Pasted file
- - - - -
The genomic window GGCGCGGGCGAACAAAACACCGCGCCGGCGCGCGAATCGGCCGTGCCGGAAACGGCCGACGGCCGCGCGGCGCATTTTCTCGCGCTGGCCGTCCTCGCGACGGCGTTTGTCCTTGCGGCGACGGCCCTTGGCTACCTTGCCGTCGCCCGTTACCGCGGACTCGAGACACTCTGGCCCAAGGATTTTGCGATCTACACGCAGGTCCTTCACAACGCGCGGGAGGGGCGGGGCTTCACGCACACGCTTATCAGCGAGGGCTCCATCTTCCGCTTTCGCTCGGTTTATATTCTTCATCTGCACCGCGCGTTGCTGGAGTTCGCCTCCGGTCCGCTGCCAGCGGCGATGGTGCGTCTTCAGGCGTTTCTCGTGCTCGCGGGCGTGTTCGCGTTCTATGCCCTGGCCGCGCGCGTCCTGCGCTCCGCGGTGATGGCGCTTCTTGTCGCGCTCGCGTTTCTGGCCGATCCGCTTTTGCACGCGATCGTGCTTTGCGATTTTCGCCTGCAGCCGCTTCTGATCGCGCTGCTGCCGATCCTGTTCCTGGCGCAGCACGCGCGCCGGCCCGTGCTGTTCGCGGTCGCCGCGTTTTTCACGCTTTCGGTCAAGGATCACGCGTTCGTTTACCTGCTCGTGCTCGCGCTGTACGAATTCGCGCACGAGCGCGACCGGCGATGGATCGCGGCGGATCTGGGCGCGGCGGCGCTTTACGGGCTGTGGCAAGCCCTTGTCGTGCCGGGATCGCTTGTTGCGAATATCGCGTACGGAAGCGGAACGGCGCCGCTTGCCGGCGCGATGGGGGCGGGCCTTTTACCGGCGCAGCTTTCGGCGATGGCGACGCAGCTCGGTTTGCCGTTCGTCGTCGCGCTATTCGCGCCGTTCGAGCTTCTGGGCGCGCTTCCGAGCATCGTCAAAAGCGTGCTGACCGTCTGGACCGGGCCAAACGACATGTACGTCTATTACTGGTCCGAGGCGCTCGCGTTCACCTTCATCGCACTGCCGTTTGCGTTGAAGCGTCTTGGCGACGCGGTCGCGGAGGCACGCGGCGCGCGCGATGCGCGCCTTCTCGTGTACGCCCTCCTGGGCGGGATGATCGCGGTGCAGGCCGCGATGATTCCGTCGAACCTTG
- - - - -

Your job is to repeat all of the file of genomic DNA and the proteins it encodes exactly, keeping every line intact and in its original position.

The genomic window GGCGCGGGCGAACAAAACACCGCGCCGGCGCGCGAATCGGCCGTGCCGGAAACGGCCGACGGCCGCGCGGCGCATTTTCTCGCGCTGGCCGTCCTCGCGACGGCGTTTGTCCTTGCGGCGACGGCCCTTGGCTACCTTGCCGTCGCCCGTTACCGCGGACTCGAGACACTCTGGCCCAAGGATTTTGCGATCTACACGCAGGTCCTTCACAACGCGCGGGAGGGGCGGGGCTTCACGCACACGCTTATCAGCGAGGGCTCCATCTTCCGCTTTCGCTCGGTTTATATTCTTCATCTGCACCGCGCGTTGCTGGAGTTCGCCTCCGGTCCGCTGCCAGCGGCGATGGTGCGTCTTCAGGCGTTTCTCGTGCTCGCGGGCGTGTTCGCGTTCTATGCCCTGGCCGCGCGCGTCCTGCGCTCCGCGGTGATGGCGCTTCTTGTCGCGCTCGCGTTTCTGGCCGATCCGCTTTTGCACGCGATCGTGCTTTGCGATTTTCGCCTGCAGCCGCTTCTGATCGCGCTGCTGCCGATCCTGTTCCTGGCGCAGCACGCGCGCCGGCCCGTGCTGTTCGCGGTCGCCGCGTTTTTCACGCTTTCGGTCAAGGATCACGCGTTCGTTTACCTGCTCGTGCTCGCGCTGTACGAATTCGCGCACGAGCGCGACCGGCGATGGATCGCGGCGGATCTGGGCGCGGCGGCGCTTTACGGGCTGTGGCAAGCCCTTGTCGTGCCGGGATCGCTTGTTGCGAATATCGCGTACGGAAGCGGAACGGCGCCGCTTGCCGGCGCGATGGGGGCGGGCCTTTTACCGGCGCAGCTTTCGGCGATGGCGACGCAGCTCGGTTTGCCGTTCGTCGTCGCGCTATTCGCGCCGTTCGAGCTTCTGGGCGCGCTTCCGAGCATCGTCAAAAGCGTGCTGACCGTCTGGACCGGGCCAAACGACATGTACGTCTATTACTGGTCCGAGGCGCTCGCGTTCACCTTCATCGCACTGCCGTTTGCGTTGAAGCGTCTTGGCGACGCGGTCGCGGAGGCACGCGGCGCGCGCGATGCGCGCCTTCTCGTGTACGCCCTCCTGGGCGGGATGATCGCGGTGCAGGCCGCGATGATTCCGTCGAACCTTG